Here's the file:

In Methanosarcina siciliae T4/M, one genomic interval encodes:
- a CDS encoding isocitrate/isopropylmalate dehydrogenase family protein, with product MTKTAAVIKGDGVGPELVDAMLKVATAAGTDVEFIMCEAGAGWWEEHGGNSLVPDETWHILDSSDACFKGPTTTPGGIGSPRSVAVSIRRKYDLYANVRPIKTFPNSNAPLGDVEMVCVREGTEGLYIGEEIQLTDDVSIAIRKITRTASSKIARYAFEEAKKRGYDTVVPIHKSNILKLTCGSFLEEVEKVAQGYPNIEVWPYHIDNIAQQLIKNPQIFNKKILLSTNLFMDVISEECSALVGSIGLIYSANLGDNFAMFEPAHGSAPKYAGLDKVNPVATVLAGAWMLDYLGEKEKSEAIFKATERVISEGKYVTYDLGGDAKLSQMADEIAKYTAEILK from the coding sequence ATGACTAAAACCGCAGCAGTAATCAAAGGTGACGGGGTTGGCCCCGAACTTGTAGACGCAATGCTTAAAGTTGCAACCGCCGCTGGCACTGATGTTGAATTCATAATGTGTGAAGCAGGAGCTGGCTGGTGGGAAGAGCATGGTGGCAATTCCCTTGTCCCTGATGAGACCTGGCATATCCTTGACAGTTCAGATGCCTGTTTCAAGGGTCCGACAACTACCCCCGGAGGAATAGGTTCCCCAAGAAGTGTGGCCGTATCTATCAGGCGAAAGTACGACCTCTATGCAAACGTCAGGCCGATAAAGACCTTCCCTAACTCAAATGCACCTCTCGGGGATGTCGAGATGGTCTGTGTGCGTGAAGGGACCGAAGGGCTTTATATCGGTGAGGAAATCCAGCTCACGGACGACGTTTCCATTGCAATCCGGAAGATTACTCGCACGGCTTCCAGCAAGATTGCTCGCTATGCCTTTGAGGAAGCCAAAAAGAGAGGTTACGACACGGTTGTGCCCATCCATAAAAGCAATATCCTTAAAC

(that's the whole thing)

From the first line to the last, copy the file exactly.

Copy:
In Methanosarcina siciliae T4/M, one genomic interval encodes:
- a CDS encoding isocitrate/isopropylmalate dehydrogenase family protein, with product MTKTAAVIKGDGVGPELVDAMLKVATAAGTDVEFIMCEAGAGWWEEHGGNSLVPDETWHILDSSDACFKGPTTTPGGIGSPRSVAVSIRRKYDLYANVRPIKTFPNSNAPLGDVEMVCVREGTEGLYIGEEIQLTDDVSIAIRKITRTASSKIARYAFEEAKKRGYDTVVPIHKSNILKLTCGSFLEEVEKVAQGYPNIEVWPYHIDNIAQQLIKNPQIFNKKILLSTNLFMDVISEECSALVGSIGLIYSANLGDNFAMFEPAHGSAPKYAGLDKVNPVATVLAGAWMLDYLGEKEKSEAIFKATERVISEGKYVTYDLGGDAKLSQMADEIAKYTAEILK from the coding sequence ATGACTAAAACCGCAGCAGTAATCAAAGGTGACGGGGTTGGCCCCGAACTTGTAGACGCAATGCTTAAAGTTGCAACCGCCGCTGGCACTGATGTTGAATTCATAATGTGTGAAGCAGGAGCTGGCTGGTGGGAAGAGCATGGTGGCAATTCCCTTGTCCCTGATGAGACCTGGCATATCCTTGACAGTTCAGATGCCTGTTTCAAGGGTCCGACAACTACCCCCGGAGGAATAGGTTCCCCAAGAAGTGTGGCCGTATCTATCAGGCGAAAGTACGACCTCTATGCAAACGTCAGGCCGATAAAGACCTTCCCTAACTCAAATGCACCTCTCGGGGATGTCGAGATGGTCTGTGTGCGTGAAGGGACCGAAGGGCTTTATATCGGTGAGGAAATCCAGCTCACGGACGACGTTTCCATTGCAATCCGGAAGATTACTCGCACGGCTTCCAGCAAGATTGCTCGCTATGCCTTTGAGGAAGCCAAAAAGAGAGGTTACGACACGGTTGTGCCCATCCATAAAAGCAATATCCTTAAAC